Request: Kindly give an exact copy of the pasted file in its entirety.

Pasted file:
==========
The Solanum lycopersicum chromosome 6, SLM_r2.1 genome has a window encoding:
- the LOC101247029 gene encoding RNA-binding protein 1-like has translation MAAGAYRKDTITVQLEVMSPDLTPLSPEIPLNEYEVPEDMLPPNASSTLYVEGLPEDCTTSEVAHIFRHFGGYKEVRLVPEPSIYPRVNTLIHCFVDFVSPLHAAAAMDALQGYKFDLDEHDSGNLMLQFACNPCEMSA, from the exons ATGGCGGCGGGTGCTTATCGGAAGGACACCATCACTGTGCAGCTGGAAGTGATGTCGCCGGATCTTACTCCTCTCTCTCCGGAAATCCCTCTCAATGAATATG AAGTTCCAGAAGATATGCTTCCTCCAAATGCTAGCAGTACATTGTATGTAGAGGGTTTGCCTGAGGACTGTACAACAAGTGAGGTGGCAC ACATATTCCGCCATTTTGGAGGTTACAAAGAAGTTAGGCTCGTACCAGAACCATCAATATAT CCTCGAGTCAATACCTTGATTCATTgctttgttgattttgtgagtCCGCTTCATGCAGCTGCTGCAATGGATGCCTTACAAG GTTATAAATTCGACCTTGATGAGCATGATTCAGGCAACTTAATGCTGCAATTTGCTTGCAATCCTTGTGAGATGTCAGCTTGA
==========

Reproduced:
The Solanum lycopersicum chromosome 6, SLM_r2.1 genome has a window encoding:
- the LOC101247029 gene encoding RNA-binding protein 1-like has translation MAAGAYRKDTITVQLEVMSPDLTPLSPEIPLNEYEVPEDMLPPNASSTLYVEGLPEDCTTSEVAHIFRHFGGYKEVRLVPEPSIYPRVNTLIHCFVDFVSPLHAAAAMDALQGYKFDLDEHDSGNLMLQFACNPCEMSA, from the exons ATGGCGGCGGGTGCTTATCGGAAGGACACCATCACTGTGCAGCTGGAAGTGATGTCGCCGGATCTTACTCCTCTCTCTCCGGAAATCCCTCTCAATGAATATG AAGTTCCAGAAGATATGCTTCCTCCAAATGCTAGCAGTACATTGTATGTAGAGGGTTTGCCTGAGGACTGTACAACAAGTGAGGTGGCAC ACATATTCCGCCATTTTGGAGGTTACAAAGAAGTTAGGCTCGTACCAGAACCATCAATATAT CCTCGAGTCAATACCTTGATTCATTgctttgttgattttgtgagtCCGCTTCATGCAGCTGCTGCAATGGATGCCTTACAAG GTTATAAATTCGACCTTGATGAGCATGATTCAGGCAACTTAATGCTGCAATTTGCTTGCAATCCTTGTGAGATGTCAGCTTGA